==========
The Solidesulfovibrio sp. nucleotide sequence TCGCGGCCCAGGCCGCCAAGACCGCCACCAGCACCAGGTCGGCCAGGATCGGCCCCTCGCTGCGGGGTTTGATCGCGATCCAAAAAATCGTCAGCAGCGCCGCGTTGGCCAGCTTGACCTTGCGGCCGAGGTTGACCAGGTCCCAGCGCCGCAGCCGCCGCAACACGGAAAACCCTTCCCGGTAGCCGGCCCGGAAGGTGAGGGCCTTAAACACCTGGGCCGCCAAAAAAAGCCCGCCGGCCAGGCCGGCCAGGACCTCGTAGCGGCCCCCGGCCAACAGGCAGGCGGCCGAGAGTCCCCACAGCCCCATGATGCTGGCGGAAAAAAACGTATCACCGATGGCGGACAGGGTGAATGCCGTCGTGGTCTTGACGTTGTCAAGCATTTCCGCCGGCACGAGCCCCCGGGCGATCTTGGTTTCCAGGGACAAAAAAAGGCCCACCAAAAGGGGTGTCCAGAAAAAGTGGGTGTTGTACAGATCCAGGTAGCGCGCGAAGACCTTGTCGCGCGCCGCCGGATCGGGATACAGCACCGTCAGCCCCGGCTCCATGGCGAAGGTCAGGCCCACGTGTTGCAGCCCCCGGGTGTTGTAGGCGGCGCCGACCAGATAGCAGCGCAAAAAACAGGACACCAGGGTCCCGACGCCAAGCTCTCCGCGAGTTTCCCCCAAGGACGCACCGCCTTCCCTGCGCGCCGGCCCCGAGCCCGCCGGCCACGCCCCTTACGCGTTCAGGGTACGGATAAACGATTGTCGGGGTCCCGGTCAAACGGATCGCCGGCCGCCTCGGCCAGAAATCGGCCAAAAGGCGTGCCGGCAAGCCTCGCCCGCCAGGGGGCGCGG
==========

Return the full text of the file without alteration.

The Solidesulfovibrio sp. nucleotide sequence TCGCGGCCCAGGCCGCCAAGACCGCCACCAGCACCAGGTCGGCCAGGATCGGCCCCTCGCTGCGGGGTTTGATCGCGATCCAAAAAATCGTCAGCAGCGCCGCGTTGGCCAGCTTGACCTTGCGGCCGAGGTTGACCAGGTCCCAGCGCCGCAGCCGCCGCAACACGGAAAACCCTTCCCGGTAGCCGGCCCGGAAGGTGAGGGCCTTAAACACCTGGGCCGCCAAAAAAAGCCCGCCGGCCAGGCCGGCCAGGACCTCGTAGCGGCCCCCGGCCAACAGGCAGGCGGCCGAGAGTCCCCACAGCCCCATGATGCTGGCGGAAAAAAACGTATCACCGATGGCGGACAGGGTGAATGCCGTCGTGGTCTTGACGTTGTCAAGCATTTCCGCCGGCACGAGCCCCCGGGCGATCTTGGTTTCCAGGGACAAAAAAAGGCCCACCAAAAGGGGTGTCCAGAAAAAGTGGGTGTTGTACAGATCCAGGTAGCGCGCGAAGACCTTGTCGCGCGCCGCCGGATCGGGATACAGCACCGTCAGCCCCGGCTCCATGGCGAAGGTCAGGCCCACGTGTTGCAGCCCCCGGGTGTTGTAGGCGGCGCCGACCAGATAGCAGCGCAAAAAACAGGACACCAGGGTCCCGACGCCAAGCTCTCCGCGAGTTTCCCCCAAGGACGCACCGCCTTCCCTGCGCGCCGGCCCCGAGCCCGCCGGCCACGCCCCTTACGCGTTCAGGGTACGGATAAACGATTGTCGGGGTCCCGGTCAAACGGATCGCCGGCCGCCTCGGCCAGAAATCGGCCAAAAGGCGTGCCGGCAAGCCTCGCCCGCCAGGGGGCGCGG